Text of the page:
We offer a full range of academic support and student services across all institutes, departments and faculties, some of which are listed below. We take pride in offering a transformative educational experience underpinned by cooperation and collaboration between staff and students with lots of opportunities to become an official ‘student voice’ as a student representative on committees or taking part in assessment and feedback development. Our innovative Student-Staff Partnership Grants (SSPGs), for example, provide funding for small projects led jointly by students and staff. One of our students was part of a project to improve assessment and enhance feedback, which led to additional individual feedback after mock exams and the launch of a new process of self-appraisal by students themselves. We also have an active radiography student community and with support from second-year students have established a buddy scheme for first years.

Personal academic tutor

On arrival, you will be allocated a personal tutor – someone with whom you can have regular contact, who you ask questions and discuss problems with, both academic and personal. The main purpose of a personal tutor is to monitor your progress, pick up and help you resolve any problems, whether academic or welfare related. Even if they don’t have the answer, they will point you in the right direction towards the best people to deal with specific problems.

Induction programme

Within your first week at St George’s university of London, you’ll take part in an induction programme to help with your orientation and introduce you to various study skills, including interprofessional learning and use of the Dissecting Room. Additional sessions provide advice and guidance about the Registry, Students’ Union, personal tutor system, safety, occupational health and sexual health awareness.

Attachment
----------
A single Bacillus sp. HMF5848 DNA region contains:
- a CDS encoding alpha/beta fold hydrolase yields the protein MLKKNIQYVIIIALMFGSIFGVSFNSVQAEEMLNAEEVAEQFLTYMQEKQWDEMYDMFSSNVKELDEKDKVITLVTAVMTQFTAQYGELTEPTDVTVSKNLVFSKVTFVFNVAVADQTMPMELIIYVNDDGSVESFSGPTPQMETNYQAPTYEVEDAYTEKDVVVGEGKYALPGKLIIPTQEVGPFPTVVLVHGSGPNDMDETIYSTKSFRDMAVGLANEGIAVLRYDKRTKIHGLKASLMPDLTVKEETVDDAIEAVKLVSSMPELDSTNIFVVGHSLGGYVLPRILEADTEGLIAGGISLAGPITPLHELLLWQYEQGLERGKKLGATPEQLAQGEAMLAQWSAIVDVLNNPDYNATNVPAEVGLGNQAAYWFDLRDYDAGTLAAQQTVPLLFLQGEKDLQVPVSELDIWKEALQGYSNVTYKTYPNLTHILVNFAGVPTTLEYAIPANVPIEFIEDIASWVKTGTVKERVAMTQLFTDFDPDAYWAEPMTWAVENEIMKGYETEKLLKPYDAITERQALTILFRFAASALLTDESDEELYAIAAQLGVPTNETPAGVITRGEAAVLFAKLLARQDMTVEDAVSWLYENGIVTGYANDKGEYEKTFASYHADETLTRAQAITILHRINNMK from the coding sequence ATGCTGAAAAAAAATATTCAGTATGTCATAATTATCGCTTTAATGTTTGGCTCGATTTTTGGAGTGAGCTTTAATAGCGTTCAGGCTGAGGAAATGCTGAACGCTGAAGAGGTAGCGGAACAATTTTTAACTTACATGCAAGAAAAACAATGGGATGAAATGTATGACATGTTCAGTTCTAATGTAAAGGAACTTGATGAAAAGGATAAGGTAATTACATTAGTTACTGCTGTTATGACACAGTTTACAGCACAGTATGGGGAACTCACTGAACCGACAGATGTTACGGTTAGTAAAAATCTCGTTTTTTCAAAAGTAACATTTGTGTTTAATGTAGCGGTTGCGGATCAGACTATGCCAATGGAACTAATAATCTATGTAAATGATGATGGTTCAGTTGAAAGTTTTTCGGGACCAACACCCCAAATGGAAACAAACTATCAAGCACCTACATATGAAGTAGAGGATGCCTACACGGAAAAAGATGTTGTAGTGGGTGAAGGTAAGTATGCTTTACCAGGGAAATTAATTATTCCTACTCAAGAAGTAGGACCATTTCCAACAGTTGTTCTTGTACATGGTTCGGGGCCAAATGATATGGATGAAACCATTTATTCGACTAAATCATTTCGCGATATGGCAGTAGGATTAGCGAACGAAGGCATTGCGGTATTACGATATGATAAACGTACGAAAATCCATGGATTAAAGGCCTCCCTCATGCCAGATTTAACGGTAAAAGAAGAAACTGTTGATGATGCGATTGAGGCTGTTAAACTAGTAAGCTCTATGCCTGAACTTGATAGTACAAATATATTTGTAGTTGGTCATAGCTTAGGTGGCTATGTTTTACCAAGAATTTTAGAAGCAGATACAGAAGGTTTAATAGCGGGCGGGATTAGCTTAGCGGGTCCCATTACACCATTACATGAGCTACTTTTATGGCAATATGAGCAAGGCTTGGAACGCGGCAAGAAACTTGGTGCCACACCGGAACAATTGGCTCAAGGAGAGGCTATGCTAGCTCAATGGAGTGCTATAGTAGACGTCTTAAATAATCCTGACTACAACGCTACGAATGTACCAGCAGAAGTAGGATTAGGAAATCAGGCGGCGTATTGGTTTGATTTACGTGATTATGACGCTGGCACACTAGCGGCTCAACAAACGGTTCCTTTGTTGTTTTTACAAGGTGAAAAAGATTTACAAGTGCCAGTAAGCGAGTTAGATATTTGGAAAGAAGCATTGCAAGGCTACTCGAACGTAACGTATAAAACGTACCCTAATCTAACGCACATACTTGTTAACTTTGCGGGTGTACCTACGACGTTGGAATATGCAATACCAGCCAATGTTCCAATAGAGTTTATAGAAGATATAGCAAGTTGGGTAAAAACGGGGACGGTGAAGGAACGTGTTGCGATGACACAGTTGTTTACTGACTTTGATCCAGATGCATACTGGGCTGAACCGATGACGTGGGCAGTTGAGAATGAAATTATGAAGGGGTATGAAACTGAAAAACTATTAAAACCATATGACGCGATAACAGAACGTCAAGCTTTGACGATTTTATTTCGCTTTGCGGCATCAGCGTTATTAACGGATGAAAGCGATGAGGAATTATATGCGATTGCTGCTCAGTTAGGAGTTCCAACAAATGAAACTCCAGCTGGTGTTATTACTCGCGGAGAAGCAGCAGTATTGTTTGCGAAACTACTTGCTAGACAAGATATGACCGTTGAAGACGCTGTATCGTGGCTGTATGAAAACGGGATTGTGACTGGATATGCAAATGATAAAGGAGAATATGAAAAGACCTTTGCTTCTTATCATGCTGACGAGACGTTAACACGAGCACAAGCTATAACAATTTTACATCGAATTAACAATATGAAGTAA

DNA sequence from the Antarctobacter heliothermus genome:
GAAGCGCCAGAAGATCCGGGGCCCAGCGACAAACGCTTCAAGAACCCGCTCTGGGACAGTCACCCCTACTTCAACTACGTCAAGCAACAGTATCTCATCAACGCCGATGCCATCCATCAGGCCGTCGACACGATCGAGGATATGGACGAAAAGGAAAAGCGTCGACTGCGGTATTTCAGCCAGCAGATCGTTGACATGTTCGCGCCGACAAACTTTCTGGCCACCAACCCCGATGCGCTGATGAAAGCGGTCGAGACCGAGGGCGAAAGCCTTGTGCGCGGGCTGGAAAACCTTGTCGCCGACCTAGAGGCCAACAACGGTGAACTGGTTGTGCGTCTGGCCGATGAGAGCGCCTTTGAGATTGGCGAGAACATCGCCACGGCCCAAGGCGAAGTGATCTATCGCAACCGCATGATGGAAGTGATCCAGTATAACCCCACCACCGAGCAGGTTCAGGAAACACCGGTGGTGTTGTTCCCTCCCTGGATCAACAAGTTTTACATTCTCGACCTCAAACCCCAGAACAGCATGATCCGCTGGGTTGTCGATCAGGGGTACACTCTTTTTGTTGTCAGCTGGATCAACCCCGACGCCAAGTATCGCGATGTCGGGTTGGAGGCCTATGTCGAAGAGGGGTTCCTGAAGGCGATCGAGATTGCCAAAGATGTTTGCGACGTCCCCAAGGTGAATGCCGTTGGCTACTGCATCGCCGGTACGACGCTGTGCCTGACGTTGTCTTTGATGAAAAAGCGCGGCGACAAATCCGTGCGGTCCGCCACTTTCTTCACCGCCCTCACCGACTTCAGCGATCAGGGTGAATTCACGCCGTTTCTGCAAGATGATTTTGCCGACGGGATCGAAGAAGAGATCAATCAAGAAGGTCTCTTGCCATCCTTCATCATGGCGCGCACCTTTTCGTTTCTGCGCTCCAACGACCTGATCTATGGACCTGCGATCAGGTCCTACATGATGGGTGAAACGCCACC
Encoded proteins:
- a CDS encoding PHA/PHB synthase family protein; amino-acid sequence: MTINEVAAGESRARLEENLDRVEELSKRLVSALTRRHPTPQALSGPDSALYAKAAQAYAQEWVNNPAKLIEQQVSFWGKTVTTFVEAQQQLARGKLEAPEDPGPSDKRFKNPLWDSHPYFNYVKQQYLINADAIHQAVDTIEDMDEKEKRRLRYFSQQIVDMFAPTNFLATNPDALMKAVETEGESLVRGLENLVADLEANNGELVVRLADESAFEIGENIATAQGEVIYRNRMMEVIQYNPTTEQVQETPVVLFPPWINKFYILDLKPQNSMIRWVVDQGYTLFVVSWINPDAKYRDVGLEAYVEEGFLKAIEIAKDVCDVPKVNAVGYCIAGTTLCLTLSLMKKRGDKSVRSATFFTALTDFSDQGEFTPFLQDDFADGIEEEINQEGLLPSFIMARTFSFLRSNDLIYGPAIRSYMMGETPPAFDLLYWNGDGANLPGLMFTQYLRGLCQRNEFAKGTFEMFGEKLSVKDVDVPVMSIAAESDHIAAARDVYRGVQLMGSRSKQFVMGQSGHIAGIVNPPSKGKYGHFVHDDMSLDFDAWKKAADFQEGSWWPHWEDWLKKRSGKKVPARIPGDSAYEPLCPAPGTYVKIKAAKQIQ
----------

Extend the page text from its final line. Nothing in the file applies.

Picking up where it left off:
Named radiographer / practice educator in each department

Each department has a practice educator or clinical liaison tutor who manages the day-to-day clinical education placement. These clinical colleagues are committed to student education in the departments and have regular contact with academic staff.

Academic staff support

You’ll have access to your lecturers, usually by arrangement via email.

Placement support

Each site has a dedicated clinical education team with a practice educator or clinical liaison tutor.  They work in collaboration with the academic staff to ensure you get the best clinical experience and achieve your clinical assessments. Placements are allocated by the academic clinical lead, considering personal circumstances to ensure the best experience for each student. 

Mums and Dads scheme

‘Mums and dads’ is a buddy scheme organised by the Students’ Union. Every fresher (first year student) has the choice of being assigned a ‘parent’ from the year above in their respective course. The returning student then acts as a ‘go to’ for advice about courses and university life, providing an additional support system during your first year, both academically and socially. They have been in your position and know the struggles of starting university; they also know all of the best pubs, clubs, restaurants, gyms and will help introduce you to your new St George’s family.